Joseph Liesganig

Joseph Xaver Liesganig (13 February 1719 – 4 March 1799) was a Jesuit priest and geodesist who was a professor of mathematics at the University of Vienna. He taught mathematics from 1742 at the University of Graz. He was involved in measuring the extent of Austria, establishing the longitude of Vienna and in early trigonometrical mapping of the region. He was the last of the Jesuit astronomers at the Vienna observatory.

Portrait by Johann Baptist von Lampi the Elder from the Lviv National Art Gallery[1]

Life and workEdit

Liesganig was born to Wolfgang, Hofmeister of Graz, and Rosalie. He went to study at the Jesuit College in Vienna from 1734 and was ordained in the Society of Jesus in 1749. He taught mathematics from 1742 at the University of Graz. In 1751 he received a doctorate from the Academy in Kosice and joined an expedition into the Tatra mountains. The next year, he became a professor the next year at the University of Vienna, while also serving at the astronomical observatory of the Jesuit College at Vienna. He succeeded Maximilian Hell in 1756 as director of the observatory. Liesganig took a keen interest on question of the exact shape of the earth, which was of great interest in the period. In 1757, on the instance of Ruđer Bošković, he had a zenith sector of 10 (Viennese) foot radius as well as a quadrant with two-and-half foot radius constructed by the mechanic Joseph Ramspoeck. He obtained a Graham clock with a gridiron compensation pendulum. With this equipment in place, in 1758, he established the longitude of Vienna as 48°12′34.5″. After this he was involved in 1762 in measuring a base line near Neustadt (6238 toises long, 12158 metres) and another in Marchfield (6388 toises). An arc of about 3° was measured near Vienna.[2] He used a star reference for some of his trigonometrical work, however he made an error because not all stations used the same star as a reference, leading to errors. In 1769 he proposed the measurement of another meridian arc in Hungary, writing to Empress Maria Theresa for her support. An arc of 2° was measured between Kistelek and Csurog and he triangulated in the area to produce one of the early accurate maps of the region. Other collaborators included Karl Scherflers (1716-1783), Georg Ignaz Metzburg (1735-1798) His Vienna triangulation was re-examined in 1806 and it was found to be in error only by about 7mm per kilometre. His book Dimensio Graduum Meridiani Viennensis et Hungarici (1770) described his cartographic work.[3][4] In 1772, parts of the Russian Empire went into Austria and Liesganig was ordered to map the new territory of Galicia and Lodomeria (Volyhnia). He was assisted by Franz Xavier von Zach (1754–1832) and he moved his instruments from Vienna to the observatory at Lviv where he then worked until his death.[5][6][7][8]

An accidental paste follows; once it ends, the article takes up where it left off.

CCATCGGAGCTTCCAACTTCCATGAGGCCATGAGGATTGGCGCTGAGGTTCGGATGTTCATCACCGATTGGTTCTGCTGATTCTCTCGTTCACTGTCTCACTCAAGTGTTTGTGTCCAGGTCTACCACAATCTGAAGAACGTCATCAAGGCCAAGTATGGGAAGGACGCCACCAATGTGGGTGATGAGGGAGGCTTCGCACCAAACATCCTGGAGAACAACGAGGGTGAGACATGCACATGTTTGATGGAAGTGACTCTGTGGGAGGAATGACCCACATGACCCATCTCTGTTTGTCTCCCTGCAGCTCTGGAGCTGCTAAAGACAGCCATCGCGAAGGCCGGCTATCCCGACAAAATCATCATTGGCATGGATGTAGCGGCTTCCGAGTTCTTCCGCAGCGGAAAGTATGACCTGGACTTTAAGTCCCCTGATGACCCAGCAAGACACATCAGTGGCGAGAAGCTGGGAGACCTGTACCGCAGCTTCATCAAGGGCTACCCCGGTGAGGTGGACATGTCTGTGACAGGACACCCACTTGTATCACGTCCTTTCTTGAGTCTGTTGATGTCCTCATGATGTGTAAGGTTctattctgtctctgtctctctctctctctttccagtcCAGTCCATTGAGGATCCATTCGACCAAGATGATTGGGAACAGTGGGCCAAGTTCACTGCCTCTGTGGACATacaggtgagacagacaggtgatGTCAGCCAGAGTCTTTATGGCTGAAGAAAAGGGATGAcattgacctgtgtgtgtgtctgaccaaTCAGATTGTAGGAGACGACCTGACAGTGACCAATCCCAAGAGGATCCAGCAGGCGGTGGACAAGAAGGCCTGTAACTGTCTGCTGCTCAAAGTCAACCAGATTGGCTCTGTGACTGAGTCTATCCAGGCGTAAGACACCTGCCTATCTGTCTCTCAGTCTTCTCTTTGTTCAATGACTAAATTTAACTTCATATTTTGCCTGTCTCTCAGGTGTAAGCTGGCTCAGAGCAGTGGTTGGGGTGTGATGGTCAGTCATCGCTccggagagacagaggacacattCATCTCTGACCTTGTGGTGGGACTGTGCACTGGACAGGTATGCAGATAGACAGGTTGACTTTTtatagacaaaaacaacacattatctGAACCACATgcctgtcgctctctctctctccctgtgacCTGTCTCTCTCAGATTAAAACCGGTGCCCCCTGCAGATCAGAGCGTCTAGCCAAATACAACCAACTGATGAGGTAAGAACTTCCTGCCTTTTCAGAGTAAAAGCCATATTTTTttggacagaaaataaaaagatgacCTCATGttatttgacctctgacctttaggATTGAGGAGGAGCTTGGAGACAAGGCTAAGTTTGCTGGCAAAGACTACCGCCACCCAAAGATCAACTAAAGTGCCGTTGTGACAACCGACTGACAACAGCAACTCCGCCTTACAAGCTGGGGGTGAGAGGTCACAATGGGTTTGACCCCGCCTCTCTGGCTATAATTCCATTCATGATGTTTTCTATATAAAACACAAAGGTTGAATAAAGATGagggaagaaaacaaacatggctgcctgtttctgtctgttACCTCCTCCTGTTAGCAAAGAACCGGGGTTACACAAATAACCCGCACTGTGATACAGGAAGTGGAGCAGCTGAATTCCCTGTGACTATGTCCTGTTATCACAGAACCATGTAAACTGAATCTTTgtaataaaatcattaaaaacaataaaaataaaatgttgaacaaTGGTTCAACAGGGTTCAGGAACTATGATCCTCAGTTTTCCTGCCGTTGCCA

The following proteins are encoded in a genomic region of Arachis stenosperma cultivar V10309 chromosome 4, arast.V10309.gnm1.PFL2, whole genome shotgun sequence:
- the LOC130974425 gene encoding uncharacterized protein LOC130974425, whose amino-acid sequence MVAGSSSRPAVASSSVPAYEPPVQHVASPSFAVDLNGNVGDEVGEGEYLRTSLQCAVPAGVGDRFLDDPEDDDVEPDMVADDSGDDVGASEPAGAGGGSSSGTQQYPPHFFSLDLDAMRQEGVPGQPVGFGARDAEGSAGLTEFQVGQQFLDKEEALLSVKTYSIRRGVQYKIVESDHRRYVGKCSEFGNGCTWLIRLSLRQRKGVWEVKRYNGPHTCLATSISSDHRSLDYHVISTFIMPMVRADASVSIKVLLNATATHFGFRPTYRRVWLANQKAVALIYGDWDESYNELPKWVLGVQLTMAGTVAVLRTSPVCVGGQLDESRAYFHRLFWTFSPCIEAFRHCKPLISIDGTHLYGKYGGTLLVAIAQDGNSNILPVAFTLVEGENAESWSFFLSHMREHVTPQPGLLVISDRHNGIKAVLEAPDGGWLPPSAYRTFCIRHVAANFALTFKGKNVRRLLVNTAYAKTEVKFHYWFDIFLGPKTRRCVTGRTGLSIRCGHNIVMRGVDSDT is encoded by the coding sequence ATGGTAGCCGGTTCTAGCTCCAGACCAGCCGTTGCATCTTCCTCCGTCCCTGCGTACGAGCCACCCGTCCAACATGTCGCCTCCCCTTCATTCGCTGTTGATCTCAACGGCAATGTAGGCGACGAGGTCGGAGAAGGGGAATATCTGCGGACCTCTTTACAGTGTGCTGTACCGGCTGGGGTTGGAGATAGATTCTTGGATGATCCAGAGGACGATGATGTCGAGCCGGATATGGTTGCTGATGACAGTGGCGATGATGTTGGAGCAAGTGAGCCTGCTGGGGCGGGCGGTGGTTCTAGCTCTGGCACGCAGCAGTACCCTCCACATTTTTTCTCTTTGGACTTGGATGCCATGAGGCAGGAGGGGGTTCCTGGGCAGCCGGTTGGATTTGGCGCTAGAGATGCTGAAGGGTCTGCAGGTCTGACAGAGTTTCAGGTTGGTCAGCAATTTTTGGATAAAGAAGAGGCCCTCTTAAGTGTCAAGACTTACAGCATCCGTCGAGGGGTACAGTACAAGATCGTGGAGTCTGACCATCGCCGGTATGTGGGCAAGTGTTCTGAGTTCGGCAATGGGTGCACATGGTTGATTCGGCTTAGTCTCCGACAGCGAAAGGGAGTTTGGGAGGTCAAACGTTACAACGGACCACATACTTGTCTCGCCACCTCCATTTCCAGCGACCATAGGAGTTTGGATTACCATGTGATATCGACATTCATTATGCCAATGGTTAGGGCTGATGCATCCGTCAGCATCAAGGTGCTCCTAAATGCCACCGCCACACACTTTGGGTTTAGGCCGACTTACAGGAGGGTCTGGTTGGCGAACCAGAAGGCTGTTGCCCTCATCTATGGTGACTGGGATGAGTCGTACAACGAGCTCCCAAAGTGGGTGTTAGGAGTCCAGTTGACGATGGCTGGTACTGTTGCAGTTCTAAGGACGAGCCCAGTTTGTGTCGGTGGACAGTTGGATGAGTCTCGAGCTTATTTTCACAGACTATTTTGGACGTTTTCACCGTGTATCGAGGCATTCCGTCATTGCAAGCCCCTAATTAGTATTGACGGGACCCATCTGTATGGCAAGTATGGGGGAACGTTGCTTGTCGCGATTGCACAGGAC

1. ^ Allmer, Franz. "Liesganigs Leben und Wirken und die Vermessungstechnik seiner Zeit" (PDF). Zeitschrift des Historichen Vereines fur Steiermark Jahrgang (in German): 293–308.
  2. ^ Liesganig, Joseph (1768). "Extract of a letter, dated Vienna April 4, 1767, from Father Joseph Liesganig, Jesuit, to Dr. Bevis, FRS containing a short account of the measurement of three degrees of latitude under the meridian of Vienna". Philosophical Transactions of the Royal Society of London. 58: 15–16. doi:10.1098/rstl.1768.0002.
  3. ^ Udías, A. (2003). "Observatories in Jesuit Colleges and Universities in Europe (1540–1773)". Astrophysics and Space Science Library: 15–35. doi:10.1007/978-94-017-0349-9_2.
  4. ^ Solarić, Miljenko; Solarić, Nikola (2016). "Surveying the Vienna Meridian from Brno to Varaždin". Kartografija i Geoinformacije. 15 (26): 5–21.
  5. ^ Apunevych, S.; Lohvynenko, O.; Novosyadlyj, B.; Kovalchuk, M. (2011). "First astronomical observatory in Lviv". Kinematics and Physics of Celestial Bodies. 27 (5): 265–272. doi:10.3103/S0884591311050023. ISSN 0884-5913.
  6. ^ Veres, Madalina Valeria (2019). "Scrutinizing the Heavens, Measuring the Earth: Joseph Liesganig's Contribution to the Mapping of the Habsburg Lands in the Eighteenth Century". Journal of Jesuit Studies. 6 (1): 85–98. doi:10.1163/22141332-00601007. ISSN 2214-1324.
  7. ^ Posch, T.; Aspaas, P.P.; Bazso, A.; Mueller, Isolde (2013). "Austrian–Hungarian Astronomical Observatories Run by the Society of Jesus at the Time of the 18th-Century Venus Transits" (PDF). The Journal of Astronomical Data. 19 (1): 121–129.
  8. ^ Udías, Agustín (2015). "Mathematics, Astronomy and Physics in Colleges and Observatories". Jesuit Contribution to Science. Cham: Springer International Publishing. pp. 23–53. doi:10.1007/978-3-319-08365-0_2. ISBN 978-3-319-08364-3.

External linksEdit